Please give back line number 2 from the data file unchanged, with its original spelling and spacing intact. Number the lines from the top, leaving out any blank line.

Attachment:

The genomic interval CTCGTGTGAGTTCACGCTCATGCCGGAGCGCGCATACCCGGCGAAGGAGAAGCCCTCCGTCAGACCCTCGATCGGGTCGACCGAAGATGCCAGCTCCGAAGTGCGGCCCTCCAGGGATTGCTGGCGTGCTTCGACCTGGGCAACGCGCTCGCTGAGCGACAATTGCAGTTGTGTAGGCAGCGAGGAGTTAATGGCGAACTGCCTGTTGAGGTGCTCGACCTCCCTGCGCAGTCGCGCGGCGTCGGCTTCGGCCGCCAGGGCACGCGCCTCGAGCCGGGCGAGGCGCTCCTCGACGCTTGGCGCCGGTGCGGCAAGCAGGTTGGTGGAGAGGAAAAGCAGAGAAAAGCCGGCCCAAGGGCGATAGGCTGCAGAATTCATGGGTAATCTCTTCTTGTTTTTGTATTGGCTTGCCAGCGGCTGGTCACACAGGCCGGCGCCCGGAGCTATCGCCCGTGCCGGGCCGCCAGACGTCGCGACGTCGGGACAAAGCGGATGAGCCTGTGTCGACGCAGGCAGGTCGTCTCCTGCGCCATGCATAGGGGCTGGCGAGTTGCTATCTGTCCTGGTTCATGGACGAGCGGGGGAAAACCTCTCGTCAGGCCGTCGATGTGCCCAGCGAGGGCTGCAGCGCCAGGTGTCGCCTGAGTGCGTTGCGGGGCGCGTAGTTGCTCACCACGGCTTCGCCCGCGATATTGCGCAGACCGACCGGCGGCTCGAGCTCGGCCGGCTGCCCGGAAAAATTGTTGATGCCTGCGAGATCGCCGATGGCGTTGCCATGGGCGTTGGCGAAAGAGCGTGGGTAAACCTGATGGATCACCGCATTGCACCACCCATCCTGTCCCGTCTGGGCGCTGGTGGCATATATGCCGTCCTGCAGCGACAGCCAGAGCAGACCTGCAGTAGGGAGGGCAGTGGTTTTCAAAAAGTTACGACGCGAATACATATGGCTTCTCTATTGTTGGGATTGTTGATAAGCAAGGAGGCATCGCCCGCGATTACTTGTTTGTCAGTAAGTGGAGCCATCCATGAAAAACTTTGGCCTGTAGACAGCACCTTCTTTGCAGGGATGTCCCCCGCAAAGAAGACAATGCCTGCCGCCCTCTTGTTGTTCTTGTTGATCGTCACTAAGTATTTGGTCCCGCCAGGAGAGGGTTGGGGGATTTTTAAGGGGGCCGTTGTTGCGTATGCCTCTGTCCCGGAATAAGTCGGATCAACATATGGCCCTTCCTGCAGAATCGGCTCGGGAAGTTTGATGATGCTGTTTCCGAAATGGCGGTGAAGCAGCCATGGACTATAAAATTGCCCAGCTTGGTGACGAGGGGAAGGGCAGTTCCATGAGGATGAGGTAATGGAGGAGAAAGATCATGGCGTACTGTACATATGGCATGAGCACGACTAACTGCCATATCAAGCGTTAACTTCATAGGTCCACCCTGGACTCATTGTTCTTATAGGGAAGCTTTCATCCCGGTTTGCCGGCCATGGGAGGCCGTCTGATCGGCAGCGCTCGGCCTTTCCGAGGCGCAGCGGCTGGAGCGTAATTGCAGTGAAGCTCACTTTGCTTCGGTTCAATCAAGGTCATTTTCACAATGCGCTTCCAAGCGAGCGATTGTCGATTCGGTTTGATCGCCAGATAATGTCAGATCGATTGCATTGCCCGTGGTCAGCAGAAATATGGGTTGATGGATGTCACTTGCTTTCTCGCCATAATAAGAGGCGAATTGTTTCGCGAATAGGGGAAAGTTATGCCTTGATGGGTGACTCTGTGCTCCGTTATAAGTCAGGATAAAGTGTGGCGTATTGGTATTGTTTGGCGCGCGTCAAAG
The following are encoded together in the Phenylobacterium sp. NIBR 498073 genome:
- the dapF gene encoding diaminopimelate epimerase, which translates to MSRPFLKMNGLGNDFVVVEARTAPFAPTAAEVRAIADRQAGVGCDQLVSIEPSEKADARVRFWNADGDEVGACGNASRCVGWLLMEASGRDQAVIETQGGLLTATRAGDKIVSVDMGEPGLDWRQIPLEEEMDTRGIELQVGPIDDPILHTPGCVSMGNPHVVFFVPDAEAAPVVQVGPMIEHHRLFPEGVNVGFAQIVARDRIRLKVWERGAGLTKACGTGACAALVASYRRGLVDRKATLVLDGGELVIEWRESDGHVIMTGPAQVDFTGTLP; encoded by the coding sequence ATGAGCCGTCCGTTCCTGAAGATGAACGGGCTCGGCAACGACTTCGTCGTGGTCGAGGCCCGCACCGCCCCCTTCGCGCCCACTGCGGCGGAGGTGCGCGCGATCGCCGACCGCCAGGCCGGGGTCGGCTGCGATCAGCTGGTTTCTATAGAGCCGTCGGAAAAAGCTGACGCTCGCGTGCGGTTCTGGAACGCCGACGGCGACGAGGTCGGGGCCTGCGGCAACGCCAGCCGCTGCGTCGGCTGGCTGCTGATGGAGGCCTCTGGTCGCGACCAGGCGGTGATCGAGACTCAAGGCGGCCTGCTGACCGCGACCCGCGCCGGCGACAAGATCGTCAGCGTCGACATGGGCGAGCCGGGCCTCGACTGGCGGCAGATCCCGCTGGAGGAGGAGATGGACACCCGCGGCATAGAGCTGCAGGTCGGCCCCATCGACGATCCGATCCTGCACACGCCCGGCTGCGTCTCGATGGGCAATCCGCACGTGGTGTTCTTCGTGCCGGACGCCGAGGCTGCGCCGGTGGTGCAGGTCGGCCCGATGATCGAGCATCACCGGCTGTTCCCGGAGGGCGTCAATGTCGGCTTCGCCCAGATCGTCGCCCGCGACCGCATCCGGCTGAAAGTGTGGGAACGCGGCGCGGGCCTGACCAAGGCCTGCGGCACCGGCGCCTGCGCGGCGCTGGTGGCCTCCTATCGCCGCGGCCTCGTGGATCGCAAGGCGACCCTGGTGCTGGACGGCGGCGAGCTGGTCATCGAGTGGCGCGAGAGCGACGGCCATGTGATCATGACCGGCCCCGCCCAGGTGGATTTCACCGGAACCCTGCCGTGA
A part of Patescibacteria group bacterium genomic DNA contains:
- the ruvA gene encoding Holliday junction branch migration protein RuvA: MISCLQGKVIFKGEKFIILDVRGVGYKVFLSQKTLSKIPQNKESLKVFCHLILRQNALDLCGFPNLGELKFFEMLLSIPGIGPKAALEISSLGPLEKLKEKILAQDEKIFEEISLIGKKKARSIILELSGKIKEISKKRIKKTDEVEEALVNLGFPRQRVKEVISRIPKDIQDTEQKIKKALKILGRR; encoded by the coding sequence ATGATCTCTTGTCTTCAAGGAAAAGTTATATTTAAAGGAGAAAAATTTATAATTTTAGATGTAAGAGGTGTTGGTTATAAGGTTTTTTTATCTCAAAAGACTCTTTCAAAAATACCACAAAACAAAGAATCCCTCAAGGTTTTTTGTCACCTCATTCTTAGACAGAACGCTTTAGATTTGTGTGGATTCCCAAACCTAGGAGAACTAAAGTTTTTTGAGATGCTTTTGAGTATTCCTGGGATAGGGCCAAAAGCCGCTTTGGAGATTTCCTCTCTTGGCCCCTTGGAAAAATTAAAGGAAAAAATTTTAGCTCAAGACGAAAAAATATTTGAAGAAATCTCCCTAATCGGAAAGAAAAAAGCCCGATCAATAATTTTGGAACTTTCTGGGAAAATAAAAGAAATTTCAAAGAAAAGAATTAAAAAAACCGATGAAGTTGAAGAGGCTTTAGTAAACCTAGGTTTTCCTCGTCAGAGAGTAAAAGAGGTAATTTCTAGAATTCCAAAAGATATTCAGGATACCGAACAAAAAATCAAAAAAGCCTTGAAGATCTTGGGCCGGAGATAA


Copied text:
The following are encoded together in the Phenylobacterium sp. NIBR 498073 genome: